The rebellion of Yevgeny Prigozhin and his mercenaries, who grew from a petty criminal to an oligarch and then a warlord, capable of occupying major Russian cities, led by a private army with the able support of Vladimir Putin, came to a strange end. one day. When Wagner’s private army units crossed Russia unhindered and were three hundred kilometers from Moscow, the strongman with a criminal background, once known only as Putin’s chef, made an unexpected retreat.
Although he did not mention it himself – although he has been very vocal in recent months and commented on the uprising on Telegram – a Belarusian government official soon revealed that he had a deal with Prigozhin. Before anyone thought this was some gimmicky self-marketing, Dmitry Peskov, Russian President Vladimir Putin’s mouthpiece, confirmed it, saying Prigozhin could go to Belarus.
It was an unexpected turn of events from many angles, and not only did Belarusian authorities detain three dozen Wagnerian mercenaries three years ago on suspicion of plotting to overthrow Lukashenka, but also the power of the long-lived former TSZ president. Very shaky. , since the last presidential election was completely rigged, Lukashenka could only maintain his power by relying on the Russian military.
In other words, Putin and the Russian leadership have so far been in a vulnerable position that has used it to tighten Russo-Belarusian relations according to Moscow’s needs, whether it’s using the country as a launching point for an invasion of Ukraine or using the Belarusian army to attack radical Ukrainian forces, build up far from the front, or tactically threaten NATO’s eastern flank. Deploying nuclear weapons there.
If there is a winner in Prigozhin’s failed rebellion, it appears to be Lukashenko, who can easily use his assistance to Putin to bolster his own power and role.
But Lukashenka’s role also pointed to the role, or lack thereof, of another important actor. Vladimir Putin, the Russian president, has not commented on the situation except for a pre-recorded speech from a recording. According to Medusa, although Russian officials began negotiations with Prigozhin on Friday, June 23 – the head of the mercenary army announced the same day that his forces would leave for Moscow to replace the leadership of the army – Putin was not only supported by the heads of the Russian regional security and national guards, but even the staff of the presidential office and close allies did not reach him. In the absence of a one-man leader of the autocracy, confusion prevailed, which was evident from the fact that he did not dare to issue any definite order to stop the 25,000-strong army occupying the country and occupying the tenth largest army. The Russian city was largely unopposed and was able to continue unhindered the next day.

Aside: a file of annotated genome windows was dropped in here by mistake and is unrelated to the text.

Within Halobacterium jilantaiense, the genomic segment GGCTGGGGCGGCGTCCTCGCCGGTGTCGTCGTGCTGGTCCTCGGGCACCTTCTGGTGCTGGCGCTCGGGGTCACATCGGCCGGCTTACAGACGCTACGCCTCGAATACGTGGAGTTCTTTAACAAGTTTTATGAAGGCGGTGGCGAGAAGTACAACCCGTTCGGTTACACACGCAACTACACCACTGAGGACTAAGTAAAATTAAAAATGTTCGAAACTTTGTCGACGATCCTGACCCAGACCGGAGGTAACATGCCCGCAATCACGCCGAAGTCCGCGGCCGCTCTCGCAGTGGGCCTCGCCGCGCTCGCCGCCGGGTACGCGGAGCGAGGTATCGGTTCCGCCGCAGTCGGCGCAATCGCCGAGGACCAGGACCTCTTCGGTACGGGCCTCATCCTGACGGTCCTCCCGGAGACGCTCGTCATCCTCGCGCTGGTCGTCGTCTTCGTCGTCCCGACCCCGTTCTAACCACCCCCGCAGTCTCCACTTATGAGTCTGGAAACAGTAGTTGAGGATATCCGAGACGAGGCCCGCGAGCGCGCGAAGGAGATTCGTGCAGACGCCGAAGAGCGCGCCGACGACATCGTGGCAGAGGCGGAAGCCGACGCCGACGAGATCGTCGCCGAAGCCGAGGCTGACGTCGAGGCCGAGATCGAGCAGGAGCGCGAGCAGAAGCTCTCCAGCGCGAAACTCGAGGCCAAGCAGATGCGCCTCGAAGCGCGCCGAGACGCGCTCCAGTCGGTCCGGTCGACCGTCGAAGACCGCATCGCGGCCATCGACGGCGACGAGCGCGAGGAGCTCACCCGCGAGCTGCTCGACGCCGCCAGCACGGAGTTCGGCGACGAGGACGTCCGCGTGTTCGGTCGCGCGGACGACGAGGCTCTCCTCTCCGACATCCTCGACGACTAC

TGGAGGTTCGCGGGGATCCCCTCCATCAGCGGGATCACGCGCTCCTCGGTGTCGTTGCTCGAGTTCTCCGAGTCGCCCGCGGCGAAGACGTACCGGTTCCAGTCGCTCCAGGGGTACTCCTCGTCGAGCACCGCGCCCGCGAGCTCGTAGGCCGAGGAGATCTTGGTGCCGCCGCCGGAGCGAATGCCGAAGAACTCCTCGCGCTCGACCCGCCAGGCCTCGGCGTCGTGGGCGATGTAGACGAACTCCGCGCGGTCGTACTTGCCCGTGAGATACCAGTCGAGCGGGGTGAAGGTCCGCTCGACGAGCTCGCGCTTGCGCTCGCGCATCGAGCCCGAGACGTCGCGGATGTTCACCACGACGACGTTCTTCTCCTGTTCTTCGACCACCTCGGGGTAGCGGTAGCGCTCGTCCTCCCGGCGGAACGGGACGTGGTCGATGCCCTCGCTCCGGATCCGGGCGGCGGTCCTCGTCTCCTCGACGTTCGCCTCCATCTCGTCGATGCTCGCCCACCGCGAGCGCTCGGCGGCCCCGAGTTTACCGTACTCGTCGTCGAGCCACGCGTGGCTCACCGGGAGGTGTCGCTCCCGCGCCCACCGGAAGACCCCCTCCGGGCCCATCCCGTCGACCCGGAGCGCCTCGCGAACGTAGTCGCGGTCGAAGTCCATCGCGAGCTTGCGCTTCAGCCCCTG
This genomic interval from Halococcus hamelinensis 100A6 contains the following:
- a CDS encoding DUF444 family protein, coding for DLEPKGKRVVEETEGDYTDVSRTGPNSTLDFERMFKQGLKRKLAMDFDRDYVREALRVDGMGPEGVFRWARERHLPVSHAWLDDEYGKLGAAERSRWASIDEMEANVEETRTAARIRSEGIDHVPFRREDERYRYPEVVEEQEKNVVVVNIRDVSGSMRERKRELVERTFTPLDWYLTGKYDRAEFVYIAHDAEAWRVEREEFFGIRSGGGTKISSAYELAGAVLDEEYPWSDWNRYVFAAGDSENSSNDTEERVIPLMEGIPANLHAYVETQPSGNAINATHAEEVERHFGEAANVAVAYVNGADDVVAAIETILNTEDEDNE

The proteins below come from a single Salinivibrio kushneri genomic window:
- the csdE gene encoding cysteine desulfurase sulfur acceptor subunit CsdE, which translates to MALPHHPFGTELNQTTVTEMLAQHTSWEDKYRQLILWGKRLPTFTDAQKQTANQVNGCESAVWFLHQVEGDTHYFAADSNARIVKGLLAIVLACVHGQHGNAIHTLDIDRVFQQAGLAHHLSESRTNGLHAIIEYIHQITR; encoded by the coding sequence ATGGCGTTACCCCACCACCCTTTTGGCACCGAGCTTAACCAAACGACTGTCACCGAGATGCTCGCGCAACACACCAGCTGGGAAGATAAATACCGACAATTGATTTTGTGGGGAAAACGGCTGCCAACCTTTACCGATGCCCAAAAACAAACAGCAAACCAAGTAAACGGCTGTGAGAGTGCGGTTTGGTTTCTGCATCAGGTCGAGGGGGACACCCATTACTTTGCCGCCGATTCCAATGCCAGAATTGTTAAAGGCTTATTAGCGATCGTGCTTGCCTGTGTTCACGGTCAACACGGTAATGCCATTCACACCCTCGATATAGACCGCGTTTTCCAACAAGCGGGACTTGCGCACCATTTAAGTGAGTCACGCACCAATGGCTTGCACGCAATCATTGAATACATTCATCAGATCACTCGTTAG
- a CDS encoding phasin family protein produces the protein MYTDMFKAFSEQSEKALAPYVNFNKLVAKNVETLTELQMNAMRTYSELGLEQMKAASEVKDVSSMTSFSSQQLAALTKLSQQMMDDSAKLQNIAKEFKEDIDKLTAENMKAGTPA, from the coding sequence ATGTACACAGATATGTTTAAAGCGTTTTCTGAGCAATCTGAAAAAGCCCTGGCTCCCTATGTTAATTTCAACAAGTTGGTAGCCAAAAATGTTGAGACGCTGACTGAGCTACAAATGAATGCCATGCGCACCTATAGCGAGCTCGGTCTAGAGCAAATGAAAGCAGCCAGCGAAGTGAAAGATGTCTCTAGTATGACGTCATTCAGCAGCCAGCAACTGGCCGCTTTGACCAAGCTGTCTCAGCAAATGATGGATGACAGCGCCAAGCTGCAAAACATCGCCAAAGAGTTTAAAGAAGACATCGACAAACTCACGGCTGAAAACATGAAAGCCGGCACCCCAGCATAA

However, according to Medusa’s sources, Prigozhin tried to contact Putin during the day on June 24, but “the president did not want to talk to him.” At that time, his troops were already near the Oga River, where the Russian Army and National Guard units took the bridges and formed the first line of defense of Moscow, which, according to the current situation, should be on both sides. collided According to Medusa’s sources, Prigozhin would have tried to avoid this after it became clear that, contrary to his earlier boastful statements, half of the Russian army did not support his mercenaries.
According to Medusa’s information, after Prigozhin accepted the peace, it was not Putin, but the heads of the presidential administration, his chief of staff, Anton Vaino, the secretary of the Russian National Security Council, the former head of intelligence, Nikolai Bartsev, and the Russian ambassador in Minsk, Boris Kryslov. Lukashenko finally negotiated with Prigozhin as ambassador to this group.
In the hours of upheaval, Putin was not the only one lost. Prigozhin left for Moscow on Friday with the specific goal of removing the two top leaders of the Russian military, Defense Minister Sergei Shoigu and Chief of Staff Valery Gerasimov. Well, neither of them have been heard from since, not even releasing pre-recorded messages since the failure of Prigozhin’s rebellion. What will happen to them now? Even Medusa’s sources could only speculate about it. There are those who believe that there may be a change in the topic of Russian military affairs, but not at the request of Prigozhin, but “an initiative from within”. However, according to others, changing anyone now is doubtful, as it would be tantamount to capitulation, and “Putin will never succumb to the pressure of circumstances and refuses to bow to them”.
But it is now recognized, even in circles close to him, that his position was shaken by agitation that he did not speak beyond his pre-recorded speech. “We didn’t find a trace of him on Saturday,” one of them told Medusa, adding that he wasn’t even sure he was in Moscow. According to Peskov, although Putin “worked on documents” on Saturday, the president’s special plane, which also serves as a military command center, took off from Moscow on June 24, according to data from flight tracking applications, and then turned off. Its lighthouse somewhere in the Tver region. (via Medusa)